What I don’t like about the TPPA is how secretive the development has been, and obviously what has been released so far isn’t exactly settling to the mind of someone who works in the IT sector. The idea of in effect destroying the local tech industries by introducing the damn silly US patent laws on software in exchange for indeterminate access for farm products is silly. There are other markets for farm produce that won’t carry such awkward trade offs and we can carry on growing our tech exports which actually employ a lot more people for the capital employed.

          I gather the secrecy is meant to continue until ratification and for some parts of any agreement for some time afterwards.

          In NZ such agreements are not subject to parliamentary review and therefore the select committee process except where legislation changes are concerned. Since much of what it will affect can be done with regulation then potentially it will effectively be a quiet imposition without consultation. And reading about the “consultation” in the US makes my skin crawl.

          Basically as far as I can see we’re being asked to take a great deal on trust of the MFAT and the suspicion is that it will be completely skewed towards the interests of corporates rather than the interests of most of NZ businesses and workers.

          • Macro 3.2.1.2.1

            There are no benefits for workers from international trade deals as evidenced by the continual export of jobs since NZ freed up imports and opened up our borders in the mid ’80s. The current exporting of manufacturing jobs to China is a sad case in point. It is a foolhardy not to say naive position to take to continue to support ANY ‘free trade” agreement, if we have the interests of NZ workers are heart. Labour are as much at fault in this ideological stance as National and will never get my vote whilst they maintain this position of selling off employment for NZers overseas.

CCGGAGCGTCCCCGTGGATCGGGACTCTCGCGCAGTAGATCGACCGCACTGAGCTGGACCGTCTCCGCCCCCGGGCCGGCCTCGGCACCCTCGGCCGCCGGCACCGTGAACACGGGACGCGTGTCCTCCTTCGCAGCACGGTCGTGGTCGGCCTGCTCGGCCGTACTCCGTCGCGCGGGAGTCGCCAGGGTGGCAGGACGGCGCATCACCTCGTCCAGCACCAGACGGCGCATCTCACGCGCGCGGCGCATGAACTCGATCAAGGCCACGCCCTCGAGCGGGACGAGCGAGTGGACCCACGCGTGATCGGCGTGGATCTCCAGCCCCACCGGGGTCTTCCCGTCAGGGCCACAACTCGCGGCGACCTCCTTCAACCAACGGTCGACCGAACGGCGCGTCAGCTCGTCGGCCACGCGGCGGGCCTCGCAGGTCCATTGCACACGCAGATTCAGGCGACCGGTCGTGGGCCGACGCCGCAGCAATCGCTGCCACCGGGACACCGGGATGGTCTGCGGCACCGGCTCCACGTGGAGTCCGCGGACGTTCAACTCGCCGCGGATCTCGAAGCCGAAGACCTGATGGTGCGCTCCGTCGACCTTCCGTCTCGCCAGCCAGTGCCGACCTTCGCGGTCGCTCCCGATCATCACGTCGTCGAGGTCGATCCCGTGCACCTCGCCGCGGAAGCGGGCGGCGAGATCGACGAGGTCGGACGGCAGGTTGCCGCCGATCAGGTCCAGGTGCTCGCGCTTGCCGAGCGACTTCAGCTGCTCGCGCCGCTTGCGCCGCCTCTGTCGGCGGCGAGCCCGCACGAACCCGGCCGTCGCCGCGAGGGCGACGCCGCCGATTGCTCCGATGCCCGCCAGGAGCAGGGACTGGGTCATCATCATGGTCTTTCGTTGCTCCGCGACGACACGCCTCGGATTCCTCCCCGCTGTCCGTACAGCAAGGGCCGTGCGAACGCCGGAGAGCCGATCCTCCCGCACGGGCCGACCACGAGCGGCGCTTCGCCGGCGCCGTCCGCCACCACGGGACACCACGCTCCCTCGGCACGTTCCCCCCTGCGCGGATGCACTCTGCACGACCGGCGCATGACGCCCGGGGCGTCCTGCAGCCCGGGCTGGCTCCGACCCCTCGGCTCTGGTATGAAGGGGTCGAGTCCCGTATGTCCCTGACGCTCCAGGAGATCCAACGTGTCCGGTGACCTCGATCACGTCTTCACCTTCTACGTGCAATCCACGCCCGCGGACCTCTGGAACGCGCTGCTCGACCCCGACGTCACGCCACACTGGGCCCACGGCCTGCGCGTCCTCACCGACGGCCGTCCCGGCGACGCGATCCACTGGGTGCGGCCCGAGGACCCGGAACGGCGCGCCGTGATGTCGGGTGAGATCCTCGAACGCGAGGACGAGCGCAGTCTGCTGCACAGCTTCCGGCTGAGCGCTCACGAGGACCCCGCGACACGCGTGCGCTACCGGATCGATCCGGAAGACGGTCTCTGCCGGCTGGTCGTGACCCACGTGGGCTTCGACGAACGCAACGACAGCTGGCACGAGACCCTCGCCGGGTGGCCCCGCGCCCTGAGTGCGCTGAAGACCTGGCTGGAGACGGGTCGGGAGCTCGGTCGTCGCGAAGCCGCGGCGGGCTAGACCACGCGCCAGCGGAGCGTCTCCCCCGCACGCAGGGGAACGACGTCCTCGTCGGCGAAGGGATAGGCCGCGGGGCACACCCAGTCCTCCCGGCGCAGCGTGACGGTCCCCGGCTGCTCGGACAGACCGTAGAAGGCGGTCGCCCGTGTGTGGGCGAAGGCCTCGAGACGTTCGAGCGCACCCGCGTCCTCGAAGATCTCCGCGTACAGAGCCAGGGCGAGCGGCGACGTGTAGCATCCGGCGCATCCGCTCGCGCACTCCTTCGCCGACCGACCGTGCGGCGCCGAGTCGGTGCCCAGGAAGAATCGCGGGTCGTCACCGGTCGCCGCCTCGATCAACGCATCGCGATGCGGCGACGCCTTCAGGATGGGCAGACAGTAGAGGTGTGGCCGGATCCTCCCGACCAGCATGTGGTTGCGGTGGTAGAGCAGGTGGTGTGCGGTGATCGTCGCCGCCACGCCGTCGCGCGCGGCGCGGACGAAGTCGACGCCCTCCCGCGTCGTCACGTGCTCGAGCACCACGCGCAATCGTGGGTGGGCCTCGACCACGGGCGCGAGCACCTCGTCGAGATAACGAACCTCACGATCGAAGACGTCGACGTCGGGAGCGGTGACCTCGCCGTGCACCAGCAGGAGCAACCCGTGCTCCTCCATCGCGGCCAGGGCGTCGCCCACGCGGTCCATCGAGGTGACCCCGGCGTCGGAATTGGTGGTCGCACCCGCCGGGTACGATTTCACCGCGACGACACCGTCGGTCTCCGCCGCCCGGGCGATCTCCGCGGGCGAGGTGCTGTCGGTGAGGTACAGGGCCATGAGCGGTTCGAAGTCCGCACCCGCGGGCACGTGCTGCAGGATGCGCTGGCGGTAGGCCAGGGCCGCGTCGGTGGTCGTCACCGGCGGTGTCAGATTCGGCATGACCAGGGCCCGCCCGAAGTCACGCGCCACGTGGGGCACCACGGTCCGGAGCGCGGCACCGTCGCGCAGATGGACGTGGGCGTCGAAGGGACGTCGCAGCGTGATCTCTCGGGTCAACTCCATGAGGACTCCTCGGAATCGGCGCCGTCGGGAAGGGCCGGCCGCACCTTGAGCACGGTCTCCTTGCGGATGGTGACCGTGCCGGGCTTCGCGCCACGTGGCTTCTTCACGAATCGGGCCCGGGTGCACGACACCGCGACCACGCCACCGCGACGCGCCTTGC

• Colonial Viper 3.2.1.2.2

            Labour will support signing such an agreement which:

            Hmmmmm…Conference passed an amendement which strikes out the “only if”, and replaces it with “which”. IE it weakens the remit somewhat, but Goff made a good case to say that it gave the NZ negotiating team more to use at the table.

        • Rosie 3.2.1.3

          Hi Wayne.

          You say “all FTA’s involve both sides giving a bit, but also gaining something of even greater value”. How does this pan out for the worlds workers and the worlds consumers?

          How does reducing tarriffs benefit NZ’s already gravely threatened manufacturing sector? How do FTA’s protect our workers jobs when we outsource our manufacturing to sweat shops in Honduras, China, Chile, Pakistan, Argentina and many more? How do you and I as consumers feel when we have no choice left but to purchase items made in factories where we know human rights abuses and deaths are occuring as part of the normal operational procedures of that business? How are indigenous environments protected when exemptions are given to multi nationals, who can pollute and contaminate the land and waterways that people are reliant on for a food source? Under FTA’s the only winners are global business giants. All else lose and its a huge price to pay.